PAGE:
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Health Benefits of Coffee

Reviewed by Dan Brennan, MD on September 08, 2020

Where would society be without coffee? This beloved beverage sharpens focus, improves mood, and helps people be more productive. It's easy to see why it plays such an important role in everything from the modern workplace to the alternative music scene.

Humans have long depended on coffee for a caffeinated boost. While it’s unclear exactly when coffee was first consumed, historic evidence shows that it was prized as early as the 15th century. Most historians agree that coffee originated in the Islamic world, where it was closely tied to several important religious practices. With Ramadan, for example, it helped people abide by fasts during the day and stay awake at night.

Today, coffee is one of the most popular beverages in the world. It is primarily grown in a region of the globe known as the "bean belt," which includes most of Central and South America, as well as sections of Ethiopia and Indonesia.

Health Benefits

Coffee is an excellent source of several antioxidants, including hydrocinnamic acids and polyphenols. These compounds may play a role in preventing several chronic and acute conditions. 

The following are some of the most notable health benefits of drinking coffee:

Cancer P revention

Coffee may play a role in reducing the risk of several types of cancer. Studies find that people who drink coffee regularly are less likely to develop prostate cancer. Additionally, the caffeine in coffee may help prevent everything from nonmelanoma skin cancer to endometrial cancer.

Reduce the Risk of Diabetes

Some studies indicate that regularly drinking caffeinated or decaffeinated coffee may reduce the risk of developing Type 2 diabetes. As a bonus, the caffeine in coffee does not have a notable impact on blood sugar.

Prevent Alzheimer's and Parkinson's Disease

Coffee consumption is linked to a decreased risk of developing conditions such as Alzheimer's and Parkinson's diseases. For people currently diagnosed with Parkinson's, drinking coffee may help reduce the frequency of tremors.

Nutrition

Nutrients per Serving

A single cup of brewed coffee contains:

Things to Watch Out For

Coffee may be low in calories when enjoyed black, but adding cream and sugar can quickly make it less healthy. If you dislike the bitter taste of black coffee, try it with a small amount of low-fat milk or a milk alternative, such as almond milk.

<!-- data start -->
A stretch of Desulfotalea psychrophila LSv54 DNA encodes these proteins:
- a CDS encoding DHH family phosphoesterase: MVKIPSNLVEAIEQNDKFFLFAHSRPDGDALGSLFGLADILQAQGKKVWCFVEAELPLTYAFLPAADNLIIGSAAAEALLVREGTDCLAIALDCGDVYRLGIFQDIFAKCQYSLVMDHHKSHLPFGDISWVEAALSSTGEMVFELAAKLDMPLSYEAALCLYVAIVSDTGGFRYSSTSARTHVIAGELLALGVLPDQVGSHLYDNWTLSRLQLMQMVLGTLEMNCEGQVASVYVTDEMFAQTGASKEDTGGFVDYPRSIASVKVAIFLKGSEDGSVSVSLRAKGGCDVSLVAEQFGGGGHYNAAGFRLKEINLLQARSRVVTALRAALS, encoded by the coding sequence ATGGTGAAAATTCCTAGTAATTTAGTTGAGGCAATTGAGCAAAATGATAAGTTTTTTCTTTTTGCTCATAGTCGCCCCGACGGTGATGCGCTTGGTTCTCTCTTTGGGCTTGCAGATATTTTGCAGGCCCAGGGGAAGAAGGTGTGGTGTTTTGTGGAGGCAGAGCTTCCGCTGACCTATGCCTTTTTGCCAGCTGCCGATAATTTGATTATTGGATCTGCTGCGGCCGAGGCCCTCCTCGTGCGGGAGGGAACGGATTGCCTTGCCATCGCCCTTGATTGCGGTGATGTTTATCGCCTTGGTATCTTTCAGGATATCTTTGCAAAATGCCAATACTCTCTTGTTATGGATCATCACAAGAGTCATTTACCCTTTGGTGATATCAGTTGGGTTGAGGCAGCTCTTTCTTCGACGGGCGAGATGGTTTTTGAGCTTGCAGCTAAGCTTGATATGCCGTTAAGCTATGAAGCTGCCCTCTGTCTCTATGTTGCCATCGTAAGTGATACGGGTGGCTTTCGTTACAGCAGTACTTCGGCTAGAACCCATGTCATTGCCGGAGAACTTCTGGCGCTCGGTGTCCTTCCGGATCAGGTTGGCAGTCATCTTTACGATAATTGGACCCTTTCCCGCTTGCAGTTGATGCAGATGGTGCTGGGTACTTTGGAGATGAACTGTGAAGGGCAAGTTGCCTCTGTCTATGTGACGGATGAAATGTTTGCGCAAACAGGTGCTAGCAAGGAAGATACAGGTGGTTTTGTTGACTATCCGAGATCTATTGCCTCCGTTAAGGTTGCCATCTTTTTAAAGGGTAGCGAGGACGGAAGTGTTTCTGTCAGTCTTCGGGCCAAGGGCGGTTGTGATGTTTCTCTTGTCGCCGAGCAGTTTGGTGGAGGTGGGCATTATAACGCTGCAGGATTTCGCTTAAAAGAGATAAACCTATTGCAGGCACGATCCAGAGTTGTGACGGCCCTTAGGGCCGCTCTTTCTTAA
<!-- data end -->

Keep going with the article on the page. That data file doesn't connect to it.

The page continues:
Be sure to drink plenty of water when consuming coffee, as the beverage acts as a diuretic and can increase the risk of dehydration. Limit your coffee intake if you are pregnant or have high blood pressure.

How to Prepare Coffee

Coffee can be purchased directly from roasters, at specialty shops, or at the grocery store. A variety of factors influence what type of coffee you should select. Many enthusiasts prefer beans from specific regions or specific roasters. Some people prefer the convenience of buying ground beans while others buy whole beans and grind them at home to ensure freshness.

The brewing method also matters. While many people use coffee machines, coffee can also be prepared in a percolator, with a French press, through cold-brewing, and via many other methods. Effort-intensive methods that emphasize freshness tend to deliver the best flavor, although quality beans can still produce a great pot via an ordinary drip coffee maker.

Coffee may be enjoyed as either a hot or iced beverage, but there are also plenty of options for incorporating it in your cooking or baking. Give these ideas a try:

  • Blend iced coffee with frozen banana, yogurt, and chocolate protein powder to create a mocha smoothie.
  • Add brewed coffee to french onion soup to increase its savory flavor.
  • Prepare oatmeal using brewed coffee and milk and throw in additional toppings, such as chia seeds or maple syrup.
  • Use coffee and garlic to simmer a pot roast in the slow cooker.
  • Combine coffee with red wine and capers to add enticing flavors to beef stew.
  • Infuse coffee in your favorite rice pudding to make a mocha-flavored version.
  • Mix cooled coffee with balsamic vinegar, dijon mustard, and garlic to create a unique dressing for salads.

Show Sources

SOURCES:

British Journal of Cancer: "Coffee Consumption and the Risk of Prostate Cancer—The Ohsaki Cohort Study."

Frontiers in Neuroscience: "Phenylindanes in Brewed Coffee Inhibit Amyloid-Beta and Tau Aggregation."

Environmental Monitoring and Assessment: "Cadmium in the Shore Crab Carcinus Maenas Along the Norwegian Coast: Geographical and Seasonal Variation and Correlation to Physiological Parameters."

International Journal of Cancer: "Coffee Drinking and Risk of Endometrial Cancer–A Population-Based Cohort Study."

Mayo Clinic: "Caffeine—Does it Affect Blood Sugar?"

National Geographic: "The World's Top Drink."

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